She bustles into the kitchen, where a forest of pots and pans dangles from the rafters, and a battered coffee pot bubbles away on the stove. ‘During Communism, we were not encouraged to celebrate our culture,’ she explains. ‘But telling stories was one of the best ways we had of keeping our past alive.’
As she hands out mugs of treacly coffee and slabs of homemade kolach, a type of sweet corn bread, she explains that Băţanii Mici also happens to be the birthplace of Transylvania’s most famous storyteller: Benedek Elek, a journalist and folklorist who devoted much of his life to setting down the region’s fairytales. His stories of cruel kings, enchanted animals and paupers-turned-princes are still a staple bedtime read for most Romanian and Hungarian children, and a bronze statue of the author now stands in the village’s main square – a sign of the fondness with which the author is remembered, not just in Transylvania, but across much of Eastern Europe.
It’s not hard to see why Transylvania’s landscape has sparked the imagination of so many storytellers. Hemmed in by mountains, pockmarked by valleys and swathed in old-growth forests, it’s a land of strange and often supernatural beauty. Beyond the towns and villages, much of the country still feels fantastically wild. Lynx, deer and wild boars populate its woodlands, and golden eagles can often be spotted wheeling amongst the mountain peaks. In the more isolated corners, brown bears and packs of wolves still roam free.
'For me, this is such a special place,’ says Gabor Tomas, as he treks through the snowy woods around Zalanpatak, another tiny hamlet on the Kálnoky estate, about 15 miles southeast of Miklósvár. He’s been exploring Transylvania’s backcountry since he was a child and now works as a conservationist and nature guide. ‘There are very few places in Europe where you feel so far from civilisation. If you want to, you can still really taste the wild here.’
As if to illustrate his point, a winged shadow swoops low across the valley, fluttering to rest on a branch of a skeletal oak tree. ‘Look,’ he whispers. ‘A Ural owl. People believed they were an evil omen and signified death.’
We watch the owl loop and hover above the land, as the sun silhouettes spindly trees along the horizon and snowflakes tumble from the winter sky. ‘I wish people took the time to discover this side of my country,’ Gabor says. ‘Nature is our greatest asset. But as soon as you mention Transylvania, it means just one thing to people: Dracula. No matter what we do, that won’t change.’
It’s more than a century since Bram Stoker dreamt up his vampiric count, but Dracula is still big business in Transylvania. He’s everywhere: on T-shirts and keyrings, on leaflets and billboards, on coffee jars and toothpaste tubes. Every town claims a tenuous link with the count, or more accurately with his real-life counterpart Vlad Țepeș, known as Dracula, the bloodthirsty warlord who ruled the kingdom of Wallachia intermittently between 1448 and 1476, and who had a predilection for impaling his enemies on stakes, allegedly thousands at a time.
Few places sell their Dracula connections harder than Bran Castle in the Carpathian foothills, about 20 miles south of the well-preserved medieval town of Brașov. This sturdy fortress was originally built during the 13th century to guard the Rucăr-Bran Pass, a key strategic route into Wallachia. It’s now better known as the legendary location of Dracula’s castle.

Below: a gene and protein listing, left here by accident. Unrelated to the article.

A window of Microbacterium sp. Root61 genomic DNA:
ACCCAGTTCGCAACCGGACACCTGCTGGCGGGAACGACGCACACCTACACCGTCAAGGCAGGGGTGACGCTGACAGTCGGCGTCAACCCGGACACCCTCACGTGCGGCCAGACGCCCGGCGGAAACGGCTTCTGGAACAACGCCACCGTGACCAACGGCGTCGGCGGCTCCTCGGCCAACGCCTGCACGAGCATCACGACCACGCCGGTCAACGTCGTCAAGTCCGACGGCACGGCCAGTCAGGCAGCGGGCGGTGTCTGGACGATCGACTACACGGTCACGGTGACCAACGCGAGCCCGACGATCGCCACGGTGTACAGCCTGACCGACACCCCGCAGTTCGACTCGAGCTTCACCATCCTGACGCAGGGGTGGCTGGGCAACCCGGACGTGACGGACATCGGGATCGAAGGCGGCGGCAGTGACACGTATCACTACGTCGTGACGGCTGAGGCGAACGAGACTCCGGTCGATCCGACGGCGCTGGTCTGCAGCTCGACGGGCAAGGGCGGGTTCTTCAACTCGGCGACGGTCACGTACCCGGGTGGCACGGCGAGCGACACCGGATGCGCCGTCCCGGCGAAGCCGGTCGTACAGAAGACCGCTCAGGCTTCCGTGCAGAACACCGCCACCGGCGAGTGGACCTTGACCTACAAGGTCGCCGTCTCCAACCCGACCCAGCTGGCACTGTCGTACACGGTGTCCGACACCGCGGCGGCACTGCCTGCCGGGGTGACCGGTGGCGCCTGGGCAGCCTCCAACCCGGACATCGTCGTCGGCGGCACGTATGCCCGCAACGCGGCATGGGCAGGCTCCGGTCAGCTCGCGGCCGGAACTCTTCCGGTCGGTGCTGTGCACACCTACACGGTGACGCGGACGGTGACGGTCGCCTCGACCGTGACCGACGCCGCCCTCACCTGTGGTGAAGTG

It certainly looks the part: ringed by ramparts and riddled with echoing halls and secret passageways, it seems the ideal place for a thousand-year old strigoi to have made his mountain lair. Unfortunately, as so often with the Dracula legend, there’s no evidence that Vlad ever visited Bran, let alone lived there; his actual castle, now a ruin, was at Poienari, 150 miles north of Brașov.
‘When it comes to Dracula, untangling fact from fiction is the biggest problem,’ says local history professor Dr Nicolae Teșculă, as he surveys the red-tiled rooftops of Sighișoara, the hilltop town that’s now famous as Vlad Dracula’s birthplace. The winter sun is casting long shadows as we walk through Sighișoara’s alleyways, past merchants’ mansions, cobbled courtyards and fortified gateways. Ravens strut and croak on the medieval ramparts, and a faint peal of bells echoes from the church.
‘There’s no doubt that Dracula was a brutal warrior,’ Teșculă continues. ‘But many of the myths surrounding him are propaganda disseminated by his enemies. In fact, he’s regarded by most as a hero. He protected Transylvania against the threat of Ottoman invasion and ensured the survival of our own indigenous culture.’
He crunches on through the town’s icy streets and sets about debunking the Dracula myth with an academic eye. The name Dracula actually derives from a chivalric order called the Order of the Dragon, he explains. Vlad Țepeș’ father was a member of this order, and took the epithet Dracul – the dragon. Dracula simply means ‘son of Dracul’. Vlad’s reputation as an impaler was exaggerated by his enemies, to portray him as a bloodthirsty tyrant. The fact that Vlad’s body was found buried with no head is no surprise: his killers would simply have wanted proof of his death in order to collect a bounty.
‘But it doesn’t matter what I say,’ he laughs, watching tourists shopping for plastic crucifixes and vampire mugs at a souvenir stall. ‘I think that Count Dracula’s legend will outlast us all. Perhaps he really is immortal!’
He leads the way to Sighișoara’s clocktower, and we watch as darkness slowly falls across the snow-covered hills, and clouds of birds swirl home to roost over the town’s jumbled rooftops.
‘That’s the thing about all the best stories,’ the doctor muses. ‘They have a way of taking on a life of their own.’